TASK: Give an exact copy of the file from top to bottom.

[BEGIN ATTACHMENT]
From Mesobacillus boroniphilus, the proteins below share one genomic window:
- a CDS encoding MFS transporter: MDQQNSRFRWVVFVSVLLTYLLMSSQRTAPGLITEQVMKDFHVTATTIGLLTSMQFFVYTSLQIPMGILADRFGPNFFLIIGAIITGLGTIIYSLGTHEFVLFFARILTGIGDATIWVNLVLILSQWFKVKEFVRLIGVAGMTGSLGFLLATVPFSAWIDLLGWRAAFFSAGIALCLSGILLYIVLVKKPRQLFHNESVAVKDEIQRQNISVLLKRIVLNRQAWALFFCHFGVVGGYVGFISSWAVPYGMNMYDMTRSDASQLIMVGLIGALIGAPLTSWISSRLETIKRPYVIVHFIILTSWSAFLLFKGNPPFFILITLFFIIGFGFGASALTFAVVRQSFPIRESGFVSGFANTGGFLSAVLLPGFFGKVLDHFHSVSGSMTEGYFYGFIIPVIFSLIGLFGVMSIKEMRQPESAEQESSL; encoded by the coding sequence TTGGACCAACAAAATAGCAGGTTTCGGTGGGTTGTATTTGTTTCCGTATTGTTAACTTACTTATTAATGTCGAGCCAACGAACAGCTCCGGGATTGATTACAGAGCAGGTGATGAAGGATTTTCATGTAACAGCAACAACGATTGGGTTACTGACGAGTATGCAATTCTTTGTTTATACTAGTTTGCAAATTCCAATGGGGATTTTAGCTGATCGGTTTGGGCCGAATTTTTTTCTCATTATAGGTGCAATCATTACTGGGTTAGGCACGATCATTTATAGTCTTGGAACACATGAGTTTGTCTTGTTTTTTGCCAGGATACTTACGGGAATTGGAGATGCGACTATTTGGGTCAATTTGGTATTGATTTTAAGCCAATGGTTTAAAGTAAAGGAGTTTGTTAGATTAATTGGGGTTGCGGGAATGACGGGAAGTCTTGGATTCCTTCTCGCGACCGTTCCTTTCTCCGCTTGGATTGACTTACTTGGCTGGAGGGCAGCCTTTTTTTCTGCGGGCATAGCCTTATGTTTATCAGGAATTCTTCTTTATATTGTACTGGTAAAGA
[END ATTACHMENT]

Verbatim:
From Mesobacillus boroniphilus, the proteins below share one genomic window:
- a CDS encoding MFS transporter: MDQQNSRFRWVVFVSVLLTYLLMSSQRTAPGLITEQVMKDFHVTATTIGLLTSMQFFVYTSLQIPMGILADRFGPNFFLIIGAIITGLGTIIYSLGTHEFVLFFARILTGIGDATIWVNLVLILSQWFKVKEFVRLIGVAGMTGSLGFLLATVPFSAWIDLLGWRAAFFSAGIALCLSGILLYIVLVKKPRQLFHNESVAVKDEIQRQNISVLLKRIVLNRQAWALFFCHFGVVGGYVGFISSWAVPYGMNMYDMTRSDASQLIMVGLIGALIGAPLTSWISSRLETIKRPYVIVHFIILTSWSAFLLFKGNPPFFILITLFFIIGFGFGASALTFAVVRQSFPIRESGFVSGFANTGGFLSAVLLPGFFGKVLDHFHSVSGSMTEGYFYGFIIPVIFSLIGLFGVMSIKEMRQPESAEQESSL; encoded by the coding sequence TTGGACCAACAAAATAGCAGGTTTCGGTGGGTTGTATTTGTTTCCGTATTGTTAACTTACTTATTAATGTCGAGCCAACGAACAGCTCCGGGATTGATTACAGAGCAGGTGATGAAGGATTTTCATGTAACAGCAACAACGATTGGGTTACTGACGAGTATGCAATTCTTTGTTTATACTAGTTTGCAAATTCCAATGGGGATTTTAGCTGATCGGTTTGGGCCGAATTTTTTTCTCATTATAGGTGCAATCATTACTGGGTTAGGCACGATCATTTATAGTCTTGGAACACATGAGTTTGTCTTGTTTTTTGCCAGGATACTTACGGGAATTGGAGATGCGACTATTTGGGTCAATTTGGTATTGATTTTAAGCCAATGGTTTAAAGTAAAGGAGTTTGTTAGATTAATTGGGGTTGCGGGAATGACGGGAAGTCTTGGATTCCTTCTCGCGACCGTTCCTTTCTCCGCTTGGATTGACTTACTTGGCTGGAGGGCAGCCTTTTTTTCTGCGGGCATAGCCTTATGTTTATCAGGAATTCTTCTTTATATTGTACTGGTAAAGA